I was so excited just walking into Jenn Guido’s room today and seeing this awesomeness on the board from the day before:
We chatted with the class a bit about their responses on the board before jumping into our Number Talk. One thing Jenn and I both noticed during this chat was the use of the word “double” when talking about equivalents such as 2/4 and 4/8. We had the chance to ask them what exactly was doubling and kept that in the back of our mind as something to keep revisiting. Even in 5th grade, I would hear the same thing being said each year. I would always have to ask, “What is doubling?” “What is 1/2 doubled?” “What exactly is doubling in the fraction?” “What happens when we double the numerator? denominator?”
After this chat, it was time to move into our planned activity. The class has been doing a lot of work with partitioning (and they used that word:) circles, rectangles and number lines so we planned a Number Talk consisting of a string of fractions for the students to compare. We were curious to hear how they talked about the fractions themselves and how they used benchmarks and equivalents. The string we developed was this:
1/6 or 1/8 – Unit Fractions
5/8 or 3/8 – Same Denominator (same-sized pieces in student terms)
3/8 or 3/4 – Common Numerator, Benchmark to 1/2, or Equivalents
3/3 or 4/3 – Benchmark to 1
The students shared their responses and did an amazing job of explaining their reasoning very clearly. In all of these problems and actually in all of their work thus far, they have always assumed the fractions referred to the same whole. We decided to change that up on them a bit and see what they would do with the statement, “1/2 is always greater than 1/3.” We thought the word “always” would make them second guess the statement, but we could not have been more wrong…they all agreed. A few students shared their responses, and it was great to see such a variety of representations.
This student was interesting because he used 12ths, and although he could not articulate why, it was labeled correctly. I am assuming it was because 1/2 and 1/3 could be placed on 12hs, but I am not sure because his reasoning sounds like he is comparing the 1/2 and 1/3 as pieces not in 12ths.
Jenn, Meghan (another 3rd grade teacher with us in the room) and I chatted while they were working about how to get them to reason about different-sized wholes. A picture would have been a dead giveaway so I just went up and circled the word always and asked, “Does this word bother anyone?” and one lone student said it made him feel like there was a twist. I love those skeptics. I asked them to talk as a table about what the twist could be in this statement, and then we had some great stuff! They talked as tables, and while only two of the tables talked about different wholes (in terms of number lines which was not what I expected either), there was so many great conversations trying to “break the statement.”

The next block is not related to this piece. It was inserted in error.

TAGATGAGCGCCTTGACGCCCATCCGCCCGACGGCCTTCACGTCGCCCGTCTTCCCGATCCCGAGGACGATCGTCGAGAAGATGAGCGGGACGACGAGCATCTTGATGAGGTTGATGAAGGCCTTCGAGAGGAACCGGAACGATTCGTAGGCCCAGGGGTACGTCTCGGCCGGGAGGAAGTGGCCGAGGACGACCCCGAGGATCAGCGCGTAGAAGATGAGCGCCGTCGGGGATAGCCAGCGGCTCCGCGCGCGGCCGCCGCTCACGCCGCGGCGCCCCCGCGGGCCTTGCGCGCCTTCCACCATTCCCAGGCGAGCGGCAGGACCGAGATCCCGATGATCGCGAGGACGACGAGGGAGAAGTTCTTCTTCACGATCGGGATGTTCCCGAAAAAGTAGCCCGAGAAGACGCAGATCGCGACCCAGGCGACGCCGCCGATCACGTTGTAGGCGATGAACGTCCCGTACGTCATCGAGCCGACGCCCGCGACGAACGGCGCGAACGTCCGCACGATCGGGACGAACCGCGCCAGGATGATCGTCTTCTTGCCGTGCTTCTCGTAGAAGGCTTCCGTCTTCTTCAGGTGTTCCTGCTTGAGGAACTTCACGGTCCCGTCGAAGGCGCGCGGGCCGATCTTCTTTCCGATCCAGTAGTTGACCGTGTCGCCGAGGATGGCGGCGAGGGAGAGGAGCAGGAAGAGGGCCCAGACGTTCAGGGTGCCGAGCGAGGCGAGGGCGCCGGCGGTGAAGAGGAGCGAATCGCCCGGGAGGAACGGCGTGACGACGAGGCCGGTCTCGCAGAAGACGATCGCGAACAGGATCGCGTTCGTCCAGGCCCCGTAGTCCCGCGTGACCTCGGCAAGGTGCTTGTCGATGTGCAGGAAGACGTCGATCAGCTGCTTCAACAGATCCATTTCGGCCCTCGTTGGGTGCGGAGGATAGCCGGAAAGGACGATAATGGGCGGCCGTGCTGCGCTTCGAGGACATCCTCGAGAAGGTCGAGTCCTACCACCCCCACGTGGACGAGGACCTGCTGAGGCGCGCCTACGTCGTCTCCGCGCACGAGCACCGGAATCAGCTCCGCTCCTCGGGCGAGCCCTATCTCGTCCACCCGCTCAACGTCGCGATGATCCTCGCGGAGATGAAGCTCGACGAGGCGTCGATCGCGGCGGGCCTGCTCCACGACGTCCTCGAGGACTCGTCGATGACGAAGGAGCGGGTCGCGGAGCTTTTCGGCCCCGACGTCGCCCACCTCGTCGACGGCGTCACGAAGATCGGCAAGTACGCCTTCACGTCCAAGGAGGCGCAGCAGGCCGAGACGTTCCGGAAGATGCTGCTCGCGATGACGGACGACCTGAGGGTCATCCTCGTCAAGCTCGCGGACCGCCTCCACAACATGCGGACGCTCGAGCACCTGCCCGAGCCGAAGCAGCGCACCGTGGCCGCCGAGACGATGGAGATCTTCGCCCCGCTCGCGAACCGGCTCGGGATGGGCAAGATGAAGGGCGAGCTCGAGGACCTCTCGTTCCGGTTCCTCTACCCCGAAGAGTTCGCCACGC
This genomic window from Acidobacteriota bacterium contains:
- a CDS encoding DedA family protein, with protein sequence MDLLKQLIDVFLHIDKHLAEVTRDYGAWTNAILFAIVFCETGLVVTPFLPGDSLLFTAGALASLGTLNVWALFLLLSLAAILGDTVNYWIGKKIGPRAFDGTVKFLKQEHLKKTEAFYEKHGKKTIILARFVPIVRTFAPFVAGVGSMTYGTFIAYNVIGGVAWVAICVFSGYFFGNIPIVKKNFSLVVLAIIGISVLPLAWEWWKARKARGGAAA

This is an example of the number line argument:
This group kept saying it would be a different answer if they were talking about “1/2 of” or “1/3 of”…then said, “Like 1/3 of 1/2” and THEN KNEW IT WAS 1/6 when I asked what that would be! They said 1/2 is 3/6 so 1/3 of that is 1/6. Wow. Then, of course I could not resist asking what 1/2 of 1/3 would be and they kept saying one half thirds, but could figure out how to write it and then questioned if that could even be right.
After having the tables share with the whole group, they all agreed the statement should be sometimes instead of always. Jenn asked them to complete two statements…
“1/2 is greater than 1/3 when….”
“1/2 is not greater than 1/3 when…”
A great day! We are doing the same thing in Meghan’s classroom tomorrow and are changing the first problem in the string to 1/2 and 1/3 so we can revisit that at the end. Can’t wait!
I love that simple question,
½ is the answer. What’s the question?
We’ve been approaching fractions recently a very different, geometrical, way using the idea of fraction talks,
but it’s refreshing to switch approaches and I’ve been looking forward to asking this question with my class!
I also love this open question. Is it out of Marian Small’s book Open Questions? I think she has one very similar. I love that the students are using number lines and rectangles. I was lucky enough to participate in a Fraction Inquiry run by Dr. Cathy Bruce out of Trent University (Peterborough, Ontario). Out of that inquiry she has created a resource for the Ontario Ministry of Education on fractions. It is posted on http://www.edugains.ca (under mathematics tab) if you would like to visit it sometime. It is wealth of information on fractions along with a fractional development pathway with linked task. Through this research they have advised our teachers to avoid using circles in primary and early junior grades when working with fractions. There are many reasons given for this which I won’t get in to here but are listed on the edugains website. It is nice seeing number lines and rectangles being used during this task. As an Instructional Coach in my board I still often see circles used consistently in primary instead of opening it up to the 3 models that research say are best for fractions (number line, rectangles (fractions towers, strips etc.) and volume models). Thank you for sharing! The students look like they ate this task up!
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